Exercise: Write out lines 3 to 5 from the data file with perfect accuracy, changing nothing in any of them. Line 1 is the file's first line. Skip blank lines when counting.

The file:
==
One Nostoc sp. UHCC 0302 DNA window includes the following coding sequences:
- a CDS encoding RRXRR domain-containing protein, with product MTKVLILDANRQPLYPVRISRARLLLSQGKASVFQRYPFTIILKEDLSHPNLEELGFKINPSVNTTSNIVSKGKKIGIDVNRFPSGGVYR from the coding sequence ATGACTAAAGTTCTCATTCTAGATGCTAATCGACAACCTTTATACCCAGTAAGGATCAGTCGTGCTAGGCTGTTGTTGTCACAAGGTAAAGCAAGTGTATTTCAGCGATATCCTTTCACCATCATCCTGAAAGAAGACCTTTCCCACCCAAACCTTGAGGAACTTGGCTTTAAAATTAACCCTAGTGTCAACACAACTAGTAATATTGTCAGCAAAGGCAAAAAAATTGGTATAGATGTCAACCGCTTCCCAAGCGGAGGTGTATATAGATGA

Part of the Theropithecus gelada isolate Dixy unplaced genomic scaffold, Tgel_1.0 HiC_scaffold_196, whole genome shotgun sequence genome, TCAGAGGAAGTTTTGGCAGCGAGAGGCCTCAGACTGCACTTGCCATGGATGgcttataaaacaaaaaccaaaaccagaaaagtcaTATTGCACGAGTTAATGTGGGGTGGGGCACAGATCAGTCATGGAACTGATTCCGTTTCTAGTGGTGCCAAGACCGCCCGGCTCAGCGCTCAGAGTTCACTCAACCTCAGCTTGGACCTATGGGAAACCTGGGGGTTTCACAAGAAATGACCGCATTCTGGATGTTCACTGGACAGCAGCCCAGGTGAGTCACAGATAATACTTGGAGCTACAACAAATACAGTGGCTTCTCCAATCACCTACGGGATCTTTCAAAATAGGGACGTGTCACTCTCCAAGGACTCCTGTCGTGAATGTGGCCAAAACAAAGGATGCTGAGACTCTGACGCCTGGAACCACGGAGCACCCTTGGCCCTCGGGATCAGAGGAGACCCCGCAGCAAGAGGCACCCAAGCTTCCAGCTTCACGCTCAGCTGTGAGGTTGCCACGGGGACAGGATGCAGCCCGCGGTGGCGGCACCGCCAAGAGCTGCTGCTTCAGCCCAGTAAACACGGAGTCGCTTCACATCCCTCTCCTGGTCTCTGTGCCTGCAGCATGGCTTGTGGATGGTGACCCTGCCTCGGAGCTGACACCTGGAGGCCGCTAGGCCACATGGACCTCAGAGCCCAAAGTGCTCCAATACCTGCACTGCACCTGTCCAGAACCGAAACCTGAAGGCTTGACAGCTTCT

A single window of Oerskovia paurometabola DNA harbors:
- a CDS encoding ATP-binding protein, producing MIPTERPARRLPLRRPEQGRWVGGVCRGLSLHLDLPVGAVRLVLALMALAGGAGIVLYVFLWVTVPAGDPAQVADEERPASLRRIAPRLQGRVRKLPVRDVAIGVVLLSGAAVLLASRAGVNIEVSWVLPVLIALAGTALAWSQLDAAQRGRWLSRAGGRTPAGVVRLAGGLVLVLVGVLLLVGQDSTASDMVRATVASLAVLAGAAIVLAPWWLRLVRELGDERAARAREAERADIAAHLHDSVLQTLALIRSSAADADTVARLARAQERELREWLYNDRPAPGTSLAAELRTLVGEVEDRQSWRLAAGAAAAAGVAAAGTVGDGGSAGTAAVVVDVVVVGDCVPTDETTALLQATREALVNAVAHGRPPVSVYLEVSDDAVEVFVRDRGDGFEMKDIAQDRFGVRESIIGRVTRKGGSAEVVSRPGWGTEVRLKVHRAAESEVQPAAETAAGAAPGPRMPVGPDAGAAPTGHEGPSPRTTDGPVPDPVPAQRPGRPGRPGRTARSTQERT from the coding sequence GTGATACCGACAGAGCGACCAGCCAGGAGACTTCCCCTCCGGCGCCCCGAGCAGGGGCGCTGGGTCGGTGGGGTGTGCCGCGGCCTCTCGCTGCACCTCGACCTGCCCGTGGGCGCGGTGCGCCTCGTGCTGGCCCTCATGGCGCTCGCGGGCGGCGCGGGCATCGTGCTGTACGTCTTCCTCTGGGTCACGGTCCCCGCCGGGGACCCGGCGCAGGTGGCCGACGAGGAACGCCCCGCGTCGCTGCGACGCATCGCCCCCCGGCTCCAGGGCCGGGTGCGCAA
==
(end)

Part of the Theropithecus gelada isolate Dixy unplaced genomic scaffold, Tgel_1.0 HiC_scaffold_196, whole genome shotgun sequence genome, TCAGAGGAAGTTTTGGCAGCGAGAGGCCTCAGACTGCACTTGCCATGGATGgcttataaaacaaaaaccaaaaccagaaaagtcaTATTGCACGAGTTAATGTGGGGTGGGGCACAGATCAGTCATGGAACTGATTCCGTTTCTAGTGGTGCCAAGACCGCCCGGCTCAGCGCTCAGAGTTCACTCAACCTCAGCTTGGACCTATGGGAAACCTGGGGGTTTCACAAGAAATGACCGCATTCTGGATGTTCACTGGACAGCAGCCCAGGTGAGTCACAGATAATACTTGGAGCTACAACAAATACAGTGGCTTCTCCAATCACCTACGGGATCTTTCAAAATAGGGACGTGTCACTCTCCAAGGACTCCTGTCGTGAATGTGGCCAAAACAAAGGATGCTGAGACTCTGACGCCTGGAACCACGGAGCACCCTTGGCCCTCGGGATCAGAGGAGACCCCGCAGCAAGAGGCACCCAAGCTTCCAGCTTCACGCTCAGCTGTGAGGTTGCCACGGGGACAGGATGCAGCCCGCGGTGGCGGCACCGCCAAGAGCTGCTGCTTCAGCCCAGTAAACACGGAGTCGCTTCACATCCCTCTCCTGGTCTCTGTGCCTGCAGCATGGCTTGTGGATGGTGACCCTGCCTCGGAGCTGACACCTGGAGGCCGCTAGGCCACATGGACCTCAGAGCCCAAAGTGCTCCAATACCTGCACTGCACCTGTCCAGAACCGAAACCTGAAGGCTTGACAGCTTCT

A single window of Oerskovia paurometabola DNA harbors:
- a CDS encoding ATP-binding protein, producing MIPTERPARRLPLRRPEQGRWVGGVCRGLSLHLDLPVGAVRLVLALMALAGGAGIVLYVFLWVTVPAGDPAQVADEERPASLRRIAPRLQGRVRKLPVRDVAIGVVLLSGAAVLLASRAGVNIEVSWVLPVLIALAGTALAWSQLDAAQRGRWLSRAGGRTPAGVVRLAGGLVLVLVGVLLLVGQDSTASDMVRATVASLAVLAGAAIVLAPWWLRLVRELGDERAARAREAERADIAAHLHDSVLQTLALIRSSAADADTVARLARAQERELREWLYNDRPAPGTSLAAELRTLVGEVEDRQSWRLAAGAAAAAGVAAAGTVGDGGSAGTAAVVVDVVVVGDCVPTDETTALLQATREALVNAVAHGRPPVSVYLEVSDDAVEVFVRDRGDGFEMKDIAQDRFGVRESIIGRVTRKGGSAEVVSRPGWGTEVRLKVHRAAESEVQPAAETAAGAAPGPRMPVGPDAGAAPTGHEGPSPRTTDGPVPDPVPAQRPGRPGRPGRTARSTQERT from the coding sequence GTGATACCGACAGAGCGACCAGCCAGGAGACTTCCCCTCCGGCGCCCCGAGCAGGGGCGCTGGGTCGGTGGGGTGTGCCGCGGCCTCTCGCTGCACCTCGACCTGCCCGTGGGCGCGGTGCGCCTCGTGCTGGCCCTCATGGCGCTCGCGGGCGGCGCGGGCATCGTGCTGTACGTCTTCCTCTGGGTCACGGTCCCCGCCGGGGACCCGGCGCAGGTGGCCGACGAGGAACGCCCCGCGTCGCTGCGACGCATCGCCCCCCGGCTCCAGGGCCGGGTGCGCAA